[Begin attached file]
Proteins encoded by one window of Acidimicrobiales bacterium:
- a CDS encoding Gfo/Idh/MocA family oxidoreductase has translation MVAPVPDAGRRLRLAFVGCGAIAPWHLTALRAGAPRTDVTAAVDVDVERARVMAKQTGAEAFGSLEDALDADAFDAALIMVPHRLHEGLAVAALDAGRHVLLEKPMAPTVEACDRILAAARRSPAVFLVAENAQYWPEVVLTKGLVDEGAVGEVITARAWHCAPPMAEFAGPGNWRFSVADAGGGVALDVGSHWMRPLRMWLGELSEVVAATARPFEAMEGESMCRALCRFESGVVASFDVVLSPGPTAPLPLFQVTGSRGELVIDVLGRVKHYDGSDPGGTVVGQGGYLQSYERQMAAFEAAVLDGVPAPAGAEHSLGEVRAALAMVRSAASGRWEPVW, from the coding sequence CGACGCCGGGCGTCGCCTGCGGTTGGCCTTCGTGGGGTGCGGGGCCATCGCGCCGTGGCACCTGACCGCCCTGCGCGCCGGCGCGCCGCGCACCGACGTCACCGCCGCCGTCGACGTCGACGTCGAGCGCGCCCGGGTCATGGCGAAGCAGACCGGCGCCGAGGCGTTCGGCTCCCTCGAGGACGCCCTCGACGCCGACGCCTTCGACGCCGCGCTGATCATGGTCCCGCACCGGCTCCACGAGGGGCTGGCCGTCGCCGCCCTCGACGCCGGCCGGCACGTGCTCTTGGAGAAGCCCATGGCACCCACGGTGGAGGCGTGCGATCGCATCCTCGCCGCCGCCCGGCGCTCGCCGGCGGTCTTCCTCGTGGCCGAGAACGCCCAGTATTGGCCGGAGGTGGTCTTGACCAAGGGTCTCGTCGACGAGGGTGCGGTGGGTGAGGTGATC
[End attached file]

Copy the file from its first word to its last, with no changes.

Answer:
Proteins encoded by one window of Acidimicrobiales bacterium:
- a CDS encoding Gfo/Idh/MocA family oxidoreductase has translation MVAPVPDAGRRLRLAFVGCGAIAPWHLTALRAGAPRTDVTAAVDVDVERARVMAKQTGAEAFGSLEDALDADAFDAALIMVPHRLHEGLAVAALDAGRHVLLEKPMAPTVEACDRILAAARRSPAVFLVAENAQYWPEVVLTKGLVDEGAVGEVITARAWHCAPPMAEFAGPGNWRFSVADAGGGVALDVGSHWMRPLRMWLGELSEVVAATARPFEAMEGESMCRALCRFESGVVASFDVVLSPGPTAPLPLFQVTGSRGELVIDVLGRVKHYDGSDPGGTVVGQGGYLQSYERQMAAFEAAVLDGVPAPAGAEHSLGEVRAALAMVRSAASGRWEPVW, from the coding sequence CGACGCCGGGCGTCGCCTGCGGTTGGCCTTCGTGGGGTGCGGGGCCATCGCGCCGTGGCACCTGACCGCCCTGCGCGCCGGCGCGCCGCGCACCGACGTCACCGCCGCCGTCGACGTCGACGTCGAGCGCGCCCGGGTCATGGCGAAGCAGACCGGCGCCGAGGCGTTCGGCTCCCTCGAGGACGCCCTCGACGCCGACGCCTTCGACGCCGCGCTGATCATGGTCCCGCACCGGCTCCACGAGGGGCTGGCCGTCGCCGCCCTCGACGCCGGCCGGCACGTGCTCTTGGAGAAGCCCATGGCACCCACGGTGGAGGCGTGCGATCGCATCCTCGCCGCCGCCCGGCGCTCGCCGGCGGTCTTCCTCGTGGCCGAGAACGCCCAGTATTGGCCGGAGGTGGTCTTGACCAAGGGTCTCGTCGACGAGGGTGCGGTGGGTGAGGTGATC